Reply
  29. Made this tonight and it’s terrific! I halved the recipe and baked the batter in 2 aluminum mini loaf pans for about 45 minutes. So tender and moist! Planning on sharing one of the mini loaves with a client and am so happy with how this recipe turned out. Thanks for sharing it!

    Reply
  30. I’m excited to try to m this recipe! My husband’s birthday is coming and he requested a lemon cake. Could I make this in a Bundt tin? If i would I need to increase ingredients and cook time? Thanks in advance for your help!

    Reply
    • You can definitely make it in a bundt tin, but whether you need to adjust the ingredient quantities and baking time will depend on the size of the bundt tin!

      Reply
  31. This looks incredible! What do you think would happen if I used vegan butter and non-dairy milk? I’d like to make it for someone who is dairy free.

    Reply
  32. Wow! I made this last night. I used a Live G Free Yellow Baking Mix from Aldi for most of the dry ingredients and wasn’t sure if the measurements would be right but it was perfect. Absolutely delicious!

    Reply
    • I don’t recommend using coconut milk, as it’s too fatty and can make a heavy/dense/oily cake. Non-dairy milks such as almond, soy, oats or similar work better. You can use GF flour only, but the cake might dry out quicker – it will still be delicious though. 🙂

      Reply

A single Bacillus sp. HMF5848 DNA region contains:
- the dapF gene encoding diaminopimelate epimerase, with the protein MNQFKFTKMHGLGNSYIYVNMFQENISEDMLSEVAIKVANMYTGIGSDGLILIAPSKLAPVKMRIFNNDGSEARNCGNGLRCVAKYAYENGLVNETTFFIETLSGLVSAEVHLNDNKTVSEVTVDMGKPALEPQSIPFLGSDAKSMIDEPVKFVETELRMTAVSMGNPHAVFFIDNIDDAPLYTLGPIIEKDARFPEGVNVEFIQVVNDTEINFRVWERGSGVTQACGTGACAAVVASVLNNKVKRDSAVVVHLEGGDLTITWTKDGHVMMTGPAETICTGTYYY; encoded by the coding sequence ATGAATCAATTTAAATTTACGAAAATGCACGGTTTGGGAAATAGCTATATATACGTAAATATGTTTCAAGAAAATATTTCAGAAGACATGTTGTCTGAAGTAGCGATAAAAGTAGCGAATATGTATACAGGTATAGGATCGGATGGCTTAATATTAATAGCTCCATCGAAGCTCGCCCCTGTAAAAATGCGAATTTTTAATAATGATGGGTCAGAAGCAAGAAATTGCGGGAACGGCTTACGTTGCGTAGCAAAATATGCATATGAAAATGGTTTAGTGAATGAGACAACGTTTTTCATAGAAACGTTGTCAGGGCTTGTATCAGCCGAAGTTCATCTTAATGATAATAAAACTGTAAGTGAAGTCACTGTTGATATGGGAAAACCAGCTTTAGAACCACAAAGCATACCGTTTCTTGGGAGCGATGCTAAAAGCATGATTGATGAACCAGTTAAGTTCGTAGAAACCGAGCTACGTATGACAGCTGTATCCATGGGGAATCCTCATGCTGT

• Unfortunately, I don’t have any experience with high altitude baking – I’m sure there’s plenty of information about adjusting baking temperatures and times if you try googling it? 🙂

      Reply
  33. This lemon drizzle cake is such a delicious one and gluten free as well! U won’t even notice the difference. I used ground almond cuz I can’t find any almond flour. I also microwave my butter for 2 mins to speed up things and maybe this is the reason my batter wasn’t lumpy at all. Oh and I sifted all my dry ingredients altho the ground almond took a bit longer to do than expected it’s worth the while. Thank you so much for sharing this recipe and I will for sure make it over and over again!

    Reply
  34. Hi!
    If I use a gluten free flour mix that has Xanthan gum will I need I to add additional.. i realized this was kinda asked already but I wanted confirmation 🙂

    Reply
    • As I’m in the UK, I either use Doves Farm Freee or a branded GF four mix (from Aldi, Lidl or Asda). However, this recipe should work with most GF flour mixes.

      Reply
  35. Just made this and it turned out AH-mazing! You would have no idea it was GF and that crumb, oh my gosh. So moist, so delicious. Please never stop perfecting recipes!

    Reply
  36. Soooo good ! Perfect !
    Tried it today and made some blueberry adds into, on the top…😂 you can see it on my instagram EvaHappyGlutenFree
    Thank you so much for your recipes !
    Best from Paris 😊

    Reply
  37. Any thoughts on how to make this low carb? Just about everything but the gluten free flour would work. What are your thoughts on subbing in coconut or arrowroot flour instead?

    Reply
    • I think a mix of almond, arrowroot and coconut flour could work – but I would definitely try it on a smaller quantity first, just to make sure. 🙂 Let me know how it turns out!

      Reply
  38. Hey!
    I recently tried your vanilla cupcakes for my daughter who’s allergic To gluten , dairy and eggs .
    And OH MY WORD. The crumb was so on point ! I am officially a big fan of your work !
    I would love to try this recipe out but we aren’t big on lemon in my household. Do you think this would work with oranges instead ?
    Also, should I still add the xanthan gum if I’m using regular flour?
    Thanks in advance !

    Reply